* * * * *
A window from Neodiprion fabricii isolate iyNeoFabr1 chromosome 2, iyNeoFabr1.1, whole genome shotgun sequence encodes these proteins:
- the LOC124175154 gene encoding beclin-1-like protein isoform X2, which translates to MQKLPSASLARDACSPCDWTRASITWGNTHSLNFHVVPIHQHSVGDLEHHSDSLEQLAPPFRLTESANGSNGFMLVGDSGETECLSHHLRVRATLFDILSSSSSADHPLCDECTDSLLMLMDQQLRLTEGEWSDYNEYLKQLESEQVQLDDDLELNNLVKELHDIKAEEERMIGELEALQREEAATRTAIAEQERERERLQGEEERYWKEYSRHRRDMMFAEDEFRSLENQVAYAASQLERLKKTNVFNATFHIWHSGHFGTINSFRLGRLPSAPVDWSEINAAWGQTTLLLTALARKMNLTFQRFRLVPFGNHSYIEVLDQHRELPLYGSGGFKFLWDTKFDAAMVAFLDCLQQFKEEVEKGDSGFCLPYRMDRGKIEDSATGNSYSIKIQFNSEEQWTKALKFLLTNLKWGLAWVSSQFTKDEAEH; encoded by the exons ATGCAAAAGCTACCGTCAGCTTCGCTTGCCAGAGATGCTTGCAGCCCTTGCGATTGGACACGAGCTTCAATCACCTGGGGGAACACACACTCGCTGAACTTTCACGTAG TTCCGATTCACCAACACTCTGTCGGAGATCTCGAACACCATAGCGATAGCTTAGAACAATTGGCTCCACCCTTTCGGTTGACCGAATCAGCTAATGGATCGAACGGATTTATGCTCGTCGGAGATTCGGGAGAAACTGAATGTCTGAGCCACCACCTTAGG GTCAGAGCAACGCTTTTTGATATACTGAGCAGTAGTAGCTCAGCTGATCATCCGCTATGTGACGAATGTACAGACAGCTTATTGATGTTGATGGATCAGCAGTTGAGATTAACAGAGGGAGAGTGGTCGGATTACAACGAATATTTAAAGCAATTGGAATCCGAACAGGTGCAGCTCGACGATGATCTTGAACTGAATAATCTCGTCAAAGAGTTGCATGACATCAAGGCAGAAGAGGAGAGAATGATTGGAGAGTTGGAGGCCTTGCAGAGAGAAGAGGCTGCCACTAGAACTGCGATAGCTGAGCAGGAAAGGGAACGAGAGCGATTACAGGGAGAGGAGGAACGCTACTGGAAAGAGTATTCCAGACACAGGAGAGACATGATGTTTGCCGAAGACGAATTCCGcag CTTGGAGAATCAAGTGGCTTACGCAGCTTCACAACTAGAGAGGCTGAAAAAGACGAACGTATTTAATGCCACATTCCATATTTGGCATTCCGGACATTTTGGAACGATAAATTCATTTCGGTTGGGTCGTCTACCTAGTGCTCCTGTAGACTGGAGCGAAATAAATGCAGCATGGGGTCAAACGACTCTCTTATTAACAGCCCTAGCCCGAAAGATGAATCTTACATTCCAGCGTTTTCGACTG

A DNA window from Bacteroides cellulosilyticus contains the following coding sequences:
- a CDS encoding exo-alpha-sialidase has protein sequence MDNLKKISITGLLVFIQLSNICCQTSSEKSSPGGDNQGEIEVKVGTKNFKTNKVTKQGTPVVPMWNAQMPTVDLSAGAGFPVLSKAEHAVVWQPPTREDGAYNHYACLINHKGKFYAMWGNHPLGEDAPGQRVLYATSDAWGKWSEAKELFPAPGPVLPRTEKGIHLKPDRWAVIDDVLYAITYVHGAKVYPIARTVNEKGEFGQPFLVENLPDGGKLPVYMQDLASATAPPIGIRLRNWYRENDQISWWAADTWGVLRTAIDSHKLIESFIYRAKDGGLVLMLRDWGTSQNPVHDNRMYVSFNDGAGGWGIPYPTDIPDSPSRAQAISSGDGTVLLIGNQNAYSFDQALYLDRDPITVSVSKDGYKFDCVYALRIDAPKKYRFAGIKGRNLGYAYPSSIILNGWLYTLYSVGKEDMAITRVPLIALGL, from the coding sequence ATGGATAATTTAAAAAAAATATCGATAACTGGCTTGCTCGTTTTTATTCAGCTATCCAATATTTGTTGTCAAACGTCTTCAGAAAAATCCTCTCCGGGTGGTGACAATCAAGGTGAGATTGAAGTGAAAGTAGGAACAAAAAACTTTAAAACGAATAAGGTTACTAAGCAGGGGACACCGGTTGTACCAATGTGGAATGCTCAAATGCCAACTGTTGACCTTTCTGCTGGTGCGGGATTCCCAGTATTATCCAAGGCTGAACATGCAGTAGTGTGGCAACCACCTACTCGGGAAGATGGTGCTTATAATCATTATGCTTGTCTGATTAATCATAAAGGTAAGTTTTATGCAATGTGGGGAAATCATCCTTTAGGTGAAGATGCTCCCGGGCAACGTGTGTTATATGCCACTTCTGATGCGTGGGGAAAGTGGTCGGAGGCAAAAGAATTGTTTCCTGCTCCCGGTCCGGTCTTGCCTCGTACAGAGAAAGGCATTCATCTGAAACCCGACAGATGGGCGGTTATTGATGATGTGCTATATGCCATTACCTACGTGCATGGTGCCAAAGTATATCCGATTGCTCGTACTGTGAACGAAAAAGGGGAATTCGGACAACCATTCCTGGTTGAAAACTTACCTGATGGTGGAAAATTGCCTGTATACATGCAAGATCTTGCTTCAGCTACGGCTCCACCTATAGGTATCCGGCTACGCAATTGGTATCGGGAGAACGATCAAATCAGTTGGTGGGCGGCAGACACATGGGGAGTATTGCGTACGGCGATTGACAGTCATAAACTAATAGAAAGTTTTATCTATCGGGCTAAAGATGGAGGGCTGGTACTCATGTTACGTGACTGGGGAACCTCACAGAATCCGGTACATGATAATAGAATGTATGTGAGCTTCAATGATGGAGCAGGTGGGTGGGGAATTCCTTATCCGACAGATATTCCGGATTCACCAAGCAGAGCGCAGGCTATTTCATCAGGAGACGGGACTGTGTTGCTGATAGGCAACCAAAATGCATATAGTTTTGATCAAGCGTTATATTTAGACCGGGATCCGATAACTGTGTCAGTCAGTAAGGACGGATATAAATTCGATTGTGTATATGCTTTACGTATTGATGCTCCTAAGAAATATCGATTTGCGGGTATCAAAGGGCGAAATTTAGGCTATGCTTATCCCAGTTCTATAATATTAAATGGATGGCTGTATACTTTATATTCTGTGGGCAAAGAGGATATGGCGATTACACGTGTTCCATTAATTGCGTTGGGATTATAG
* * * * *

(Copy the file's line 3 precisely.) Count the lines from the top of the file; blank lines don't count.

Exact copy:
A DNA window from Bacteroides cellulosilyticus contains the following coding sequences: